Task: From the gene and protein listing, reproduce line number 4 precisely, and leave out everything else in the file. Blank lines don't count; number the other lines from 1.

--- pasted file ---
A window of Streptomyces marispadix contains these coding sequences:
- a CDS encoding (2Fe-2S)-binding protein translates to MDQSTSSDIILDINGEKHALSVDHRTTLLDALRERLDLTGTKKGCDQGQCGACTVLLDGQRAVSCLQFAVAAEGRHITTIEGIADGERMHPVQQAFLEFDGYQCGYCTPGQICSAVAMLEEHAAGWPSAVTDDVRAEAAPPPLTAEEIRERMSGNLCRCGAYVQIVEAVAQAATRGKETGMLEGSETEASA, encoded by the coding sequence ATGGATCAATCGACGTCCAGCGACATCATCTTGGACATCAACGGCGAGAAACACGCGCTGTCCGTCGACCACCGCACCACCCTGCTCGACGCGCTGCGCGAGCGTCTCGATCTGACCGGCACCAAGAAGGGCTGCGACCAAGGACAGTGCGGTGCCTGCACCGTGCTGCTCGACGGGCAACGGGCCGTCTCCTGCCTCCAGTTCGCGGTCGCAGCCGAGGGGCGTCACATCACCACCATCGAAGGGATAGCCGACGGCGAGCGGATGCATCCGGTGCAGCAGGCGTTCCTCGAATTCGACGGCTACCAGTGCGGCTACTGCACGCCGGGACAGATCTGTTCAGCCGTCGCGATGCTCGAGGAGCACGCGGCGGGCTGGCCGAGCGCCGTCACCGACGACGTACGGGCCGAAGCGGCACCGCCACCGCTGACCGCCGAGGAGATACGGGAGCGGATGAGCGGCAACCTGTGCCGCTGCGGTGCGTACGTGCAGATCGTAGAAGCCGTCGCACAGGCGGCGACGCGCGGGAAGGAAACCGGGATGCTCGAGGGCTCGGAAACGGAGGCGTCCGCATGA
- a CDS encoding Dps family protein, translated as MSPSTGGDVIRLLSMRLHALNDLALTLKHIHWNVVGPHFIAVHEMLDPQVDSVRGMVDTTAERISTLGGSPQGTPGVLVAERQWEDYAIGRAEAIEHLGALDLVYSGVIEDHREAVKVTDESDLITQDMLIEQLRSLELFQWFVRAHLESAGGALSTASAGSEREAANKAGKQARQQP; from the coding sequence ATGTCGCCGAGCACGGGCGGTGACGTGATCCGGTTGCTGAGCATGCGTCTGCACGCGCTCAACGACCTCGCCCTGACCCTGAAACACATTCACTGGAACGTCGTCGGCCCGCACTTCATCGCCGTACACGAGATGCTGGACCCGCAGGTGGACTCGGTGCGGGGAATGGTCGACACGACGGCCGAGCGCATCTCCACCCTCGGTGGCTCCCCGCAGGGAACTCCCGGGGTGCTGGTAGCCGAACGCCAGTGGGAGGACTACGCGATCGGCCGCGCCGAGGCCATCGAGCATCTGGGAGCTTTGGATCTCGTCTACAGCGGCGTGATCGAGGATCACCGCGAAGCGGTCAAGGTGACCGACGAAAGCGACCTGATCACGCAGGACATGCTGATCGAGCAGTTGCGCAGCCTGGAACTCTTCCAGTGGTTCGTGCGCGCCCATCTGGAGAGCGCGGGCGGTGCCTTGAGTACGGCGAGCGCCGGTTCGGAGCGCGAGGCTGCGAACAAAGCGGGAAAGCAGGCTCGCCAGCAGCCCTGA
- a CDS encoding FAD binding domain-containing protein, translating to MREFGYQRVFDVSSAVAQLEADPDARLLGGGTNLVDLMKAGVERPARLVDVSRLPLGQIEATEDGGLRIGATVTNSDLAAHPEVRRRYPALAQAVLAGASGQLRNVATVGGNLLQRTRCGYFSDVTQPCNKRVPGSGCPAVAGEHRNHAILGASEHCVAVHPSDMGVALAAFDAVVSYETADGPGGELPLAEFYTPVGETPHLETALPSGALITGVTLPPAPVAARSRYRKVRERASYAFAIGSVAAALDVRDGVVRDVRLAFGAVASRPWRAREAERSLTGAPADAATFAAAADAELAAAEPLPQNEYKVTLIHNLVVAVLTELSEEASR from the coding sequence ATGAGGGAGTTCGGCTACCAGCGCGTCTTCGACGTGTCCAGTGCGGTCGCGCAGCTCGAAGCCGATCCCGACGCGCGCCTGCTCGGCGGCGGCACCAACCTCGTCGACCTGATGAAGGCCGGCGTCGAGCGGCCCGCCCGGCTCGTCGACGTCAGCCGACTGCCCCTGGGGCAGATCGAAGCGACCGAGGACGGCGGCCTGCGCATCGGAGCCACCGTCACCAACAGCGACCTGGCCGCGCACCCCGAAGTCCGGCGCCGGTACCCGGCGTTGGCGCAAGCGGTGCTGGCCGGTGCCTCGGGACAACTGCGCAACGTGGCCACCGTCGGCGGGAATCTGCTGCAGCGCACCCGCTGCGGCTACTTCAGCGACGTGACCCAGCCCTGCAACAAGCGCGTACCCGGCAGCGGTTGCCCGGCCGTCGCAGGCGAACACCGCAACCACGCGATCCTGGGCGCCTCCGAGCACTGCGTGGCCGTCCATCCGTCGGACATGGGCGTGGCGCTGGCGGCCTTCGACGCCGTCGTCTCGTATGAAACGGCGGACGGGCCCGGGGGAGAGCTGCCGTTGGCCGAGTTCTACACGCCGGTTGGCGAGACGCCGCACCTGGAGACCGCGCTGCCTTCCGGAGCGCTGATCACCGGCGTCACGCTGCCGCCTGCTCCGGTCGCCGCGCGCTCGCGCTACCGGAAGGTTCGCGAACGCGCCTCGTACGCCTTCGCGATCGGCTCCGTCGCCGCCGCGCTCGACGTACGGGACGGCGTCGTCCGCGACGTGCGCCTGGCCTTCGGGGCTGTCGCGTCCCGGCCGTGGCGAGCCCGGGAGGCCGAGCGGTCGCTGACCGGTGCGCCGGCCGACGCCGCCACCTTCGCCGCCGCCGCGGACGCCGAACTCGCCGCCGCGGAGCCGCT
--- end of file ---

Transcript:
- a CDS encoding FAD binding domain-containing protein, translating to MREFGYQRVFDVSSAVAQLEADPDARLLGGGTNLVDLMKAGVERPARLVDVSRLPLGQIEATEDGGLRIGATVTNSDLAAHPEVRRRYPALAQAVLAGASGQLRNVATVGGNLLQRTRCGYFSDVTQPCNKRVPGSGCPAVAGEHRNHAILGASEHCVAVHPSDMGVALAAFDAVVSYETADGPGGELPLAEFYTPVGETPHLETALPSGALITGVTLPPAPVAARSRYRKVRERASYAFAIGSVAAALDVRDGVVRDVRLAFGAVASRPWRAREAERSLTGAPADAATFAAAADAELAAAEPLPQNEYKVTLIHNLVVAVLTELSEEASR from the coding sequence ATGAGGGAGTTCGGCTACCAGCGCGTCTTCGACGTGTCCAGTGCGGTCGCGCAGCTCGAAGCCGATCCCGACGCGCGCCTGCTCGGCGGCGGCACCAACCTCGTCGACCTGATGAAGGCCGGCGTCGAGCGGCCCGCCCGGCTCGTCGACGTCAGCCGACTGCCCCTGGGGCAGATCGAAGCGACCGAGGACGGCGGCCTGCGCATCGGAGCCACCGTCACCAACAGCGACCTGGCCGCGCACCCCGAAGTCCGGCGCCGGTACCCGGCGTTGGCGCAAGCGGTGCTGGCCGGTGCCTCGGGACAACTGCGCAACGTGGCCACCGTCGGCGGGAATCTGCTGCAGCGCACCCGCTGCGGCTACTTCAGCGACGTGACCCAGCCCTGCAACAAGCGCGTACCCGGCAGCGGTTGCCCGGCCGTCGCAGGCGAACACCGCAACCACGCGATCCTGGGCGCCTCCGAGCACTGCGTGGCCGTCCATCCGTCGGACATGGGCGTGGCGCTGGCGGCCTTCGACGCCGTCGTCTCGTATGAAACGGCGGACGGGCCCGGGGGAGAGCTGCCGTTGGCCGAGTTCTACACGCCGGTTGGCGAGACGCCGCACCTGGAGACCGCGCTGCCTTCCGGAGCGCTGATCACCGGCGTCACGCTGCCGCCTGCTCCGGTCGCCGCGCGCTCGCGCTACCGGAAGGTTCGCGAACGCGCCTCGTACGCCTTCGCGATCGGCTCCGTCGCCGCCGCGCTCGACGTACGGGACGGCGTCGTCCGCGACGTGCGCCTGGCCTTCGGGGCTGTCGCGTCCCGGCCGTGGCGAGCCCGGGAGGCCGAGCGGTCGCTGACCGGTGCGCCGGCCGACGCCGCCACCTTCGCCGCCGCCGCGGACGCCGAACTCGCCGCCGCGGAGCCGCT